What’s interesting is that for a game which was meant to be about “zombies on Google maps”, it seems to be more popular without Google maps! Maybe people appreciated that it no longer required an internet connection (especially people with iPods who can only use WiFi). Maybe people noticed that there was an update and so were reminded to play the game again. In the update we also changed the supply drops of free bombs from every day to every hour – maybe people liked having more bombs to play with. Maybe lots of people with a shiny new iPhone 5 were looking for an app to buy. Who knows!
Finally, here are the combined sales for the rest of December 2012, through to now:
So, still mostly around the $50 per day mark. There was a nice boost at Christmas from all those shiny new iDevices and iTunes gift cards, but nothing earth-shattering. When developing an app it always seems like it would be a good idea to get it out by Christmas. We started ZOS for iOS around July/August 2011, and without any real idea of how long it would take I had been thinking “it would be good if it was out by Christmas”. The reality was it took longer – we weren’t ready until March the next year. But the blip in sales from Christmas suggests that targeting Christmas may not be worth it – especially when taking into account the increased competition from all of the other apps being released at that time of year.
On the 3rd of January I released an update to add support for the iPhone 5 to both iZOS and iZOS Free. This doesn’t seem to have had any obvious effect, although it’s early days to see any longer-term impact.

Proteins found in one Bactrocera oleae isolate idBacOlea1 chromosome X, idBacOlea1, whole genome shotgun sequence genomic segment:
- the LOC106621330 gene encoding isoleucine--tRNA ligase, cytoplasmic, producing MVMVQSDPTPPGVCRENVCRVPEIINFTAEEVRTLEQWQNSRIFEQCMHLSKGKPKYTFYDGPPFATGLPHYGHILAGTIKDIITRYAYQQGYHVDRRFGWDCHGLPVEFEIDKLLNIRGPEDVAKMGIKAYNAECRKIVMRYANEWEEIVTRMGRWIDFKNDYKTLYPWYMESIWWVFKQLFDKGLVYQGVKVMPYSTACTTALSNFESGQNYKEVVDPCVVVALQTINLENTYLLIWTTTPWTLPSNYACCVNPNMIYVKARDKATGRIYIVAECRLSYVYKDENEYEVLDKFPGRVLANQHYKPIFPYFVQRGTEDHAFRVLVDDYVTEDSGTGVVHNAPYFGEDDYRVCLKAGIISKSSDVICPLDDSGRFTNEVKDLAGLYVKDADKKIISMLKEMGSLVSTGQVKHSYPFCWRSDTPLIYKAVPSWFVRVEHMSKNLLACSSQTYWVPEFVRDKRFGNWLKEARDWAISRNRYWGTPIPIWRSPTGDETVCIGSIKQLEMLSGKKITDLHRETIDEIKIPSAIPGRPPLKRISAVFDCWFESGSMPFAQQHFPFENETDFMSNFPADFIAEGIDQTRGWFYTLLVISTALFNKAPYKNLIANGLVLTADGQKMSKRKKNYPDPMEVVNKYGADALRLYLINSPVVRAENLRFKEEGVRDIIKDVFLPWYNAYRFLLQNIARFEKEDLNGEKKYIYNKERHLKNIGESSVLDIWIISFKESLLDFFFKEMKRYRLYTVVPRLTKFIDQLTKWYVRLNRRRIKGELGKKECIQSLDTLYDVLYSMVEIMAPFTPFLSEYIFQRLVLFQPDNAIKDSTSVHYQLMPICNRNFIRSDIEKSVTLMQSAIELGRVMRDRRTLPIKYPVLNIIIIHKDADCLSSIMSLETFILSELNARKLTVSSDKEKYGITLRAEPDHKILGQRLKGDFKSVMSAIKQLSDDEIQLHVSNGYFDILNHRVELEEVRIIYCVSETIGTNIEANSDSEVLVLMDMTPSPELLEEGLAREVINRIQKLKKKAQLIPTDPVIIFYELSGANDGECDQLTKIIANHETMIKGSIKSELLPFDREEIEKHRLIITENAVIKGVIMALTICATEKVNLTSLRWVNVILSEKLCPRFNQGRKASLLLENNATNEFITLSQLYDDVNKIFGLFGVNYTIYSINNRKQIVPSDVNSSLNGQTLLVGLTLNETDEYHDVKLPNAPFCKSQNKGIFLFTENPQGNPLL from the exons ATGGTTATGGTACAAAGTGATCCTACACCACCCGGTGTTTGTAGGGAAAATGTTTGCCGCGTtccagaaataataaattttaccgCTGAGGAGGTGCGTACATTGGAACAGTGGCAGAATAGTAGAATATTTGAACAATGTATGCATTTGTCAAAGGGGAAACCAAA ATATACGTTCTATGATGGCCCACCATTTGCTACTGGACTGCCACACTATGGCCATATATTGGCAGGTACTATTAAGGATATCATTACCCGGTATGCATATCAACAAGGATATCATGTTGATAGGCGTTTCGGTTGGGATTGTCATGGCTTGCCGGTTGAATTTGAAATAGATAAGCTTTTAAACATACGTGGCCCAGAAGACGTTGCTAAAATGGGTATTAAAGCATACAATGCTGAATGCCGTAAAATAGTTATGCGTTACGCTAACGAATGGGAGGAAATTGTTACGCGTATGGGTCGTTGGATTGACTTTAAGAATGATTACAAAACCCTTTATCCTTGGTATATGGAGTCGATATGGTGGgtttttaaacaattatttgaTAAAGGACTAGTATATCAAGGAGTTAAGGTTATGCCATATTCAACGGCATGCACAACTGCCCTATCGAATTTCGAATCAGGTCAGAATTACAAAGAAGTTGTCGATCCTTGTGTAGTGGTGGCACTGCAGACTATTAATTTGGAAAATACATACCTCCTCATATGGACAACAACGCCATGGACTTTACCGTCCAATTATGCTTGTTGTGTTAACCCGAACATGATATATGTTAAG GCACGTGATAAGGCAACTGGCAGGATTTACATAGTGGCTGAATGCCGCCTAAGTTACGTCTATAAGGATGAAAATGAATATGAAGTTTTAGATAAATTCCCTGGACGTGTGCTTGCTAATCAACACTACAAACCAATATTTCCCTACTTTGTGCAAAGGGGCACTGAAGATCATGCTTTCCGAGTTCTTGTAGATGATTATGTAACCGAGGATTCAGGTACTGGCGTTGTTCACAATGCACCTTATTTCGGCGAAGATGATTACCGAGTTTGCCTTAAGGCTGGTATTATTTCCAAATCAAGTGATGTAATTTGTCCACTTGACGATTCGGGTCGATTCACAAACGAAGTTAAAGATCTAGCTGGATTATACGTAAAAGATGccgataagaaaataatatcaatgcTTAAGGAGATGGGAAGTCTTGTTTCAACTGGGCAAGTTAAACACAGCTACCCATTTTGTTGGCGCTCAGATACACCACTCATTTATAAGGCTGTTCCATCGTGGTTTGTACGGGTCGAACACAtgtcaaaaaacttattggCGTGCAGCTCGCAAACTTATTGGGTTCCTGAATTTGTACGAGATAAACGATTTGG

Here’s a summary of sales to date:
Zombie Outbreak Simulator
- 84,000 downloads (20,000 paid for and 64,000 in free promos)
- $17,500 in sales of the app itself
- $3,800 in sales of bomb in-app purchases
- 18% of total sales
- 46% of sales since bombs were added
Zombie Outbreak Simulator Free
- 45,000 downloads
- 2,900 upgrades to the full version for sales of about $2,000
- a conversion rate of about 6%, which is probably roughly typical
- $1,300 in sales of bomb in-app purchases
- 39% of total sales
- 45% of sales since bombs were added
- 129,000 downloads
- $19,500 in sales of the app or full version upgrade
- $5,100 in sales of bomb in-app purchases
So all up, Zombie Outbreak Simulator on iOS has earned about $24,600. Not exactly “let’s quit our jobs and be full-time game developers”, but still a decent result.
It’s also still bringing in around $350 per week, and still hovers around the low end of the rankings (currently #226 for strategy games in the US, woo!). So I think this is a good base to build from, and I plan to keep releasing updates and see what happens. The update I’d like to release next is to bring back support for Google Maps, somehow. So players could choose from the 5 offline maps which are there now, or the 10 Google maps which used to be available in the older version. And then eventually expand the Google maps to offer the 2000+ maps which are available in the web version of Class 3 Outbreak. It will be interesting to see what effect (if any) this has, since removing Google Maps in September seemed to improve sales. Only one way to find out!
So, while $24,600 is not exactly enough to make a living, that’s real money, right? You could buy a (smallish) new car with that, couldn’t you?
Well for starters, Jay and I live over 2500 km away from each other, so we can’t exactly share a car! So maybe we could each buy a somewhat older, used car?
Still, not quite. iZOS has earned around $24,600 according to appFigures, but we’ve only received about $21,000 from Apple in Binary Space’s bank account. The main reason for this difference is that Apple take about 2 months to pay (after the end of each month they total up the payment for the previous month, and then pay it about a month later). We’re probably also losing a bit in currency conversion and bank charges.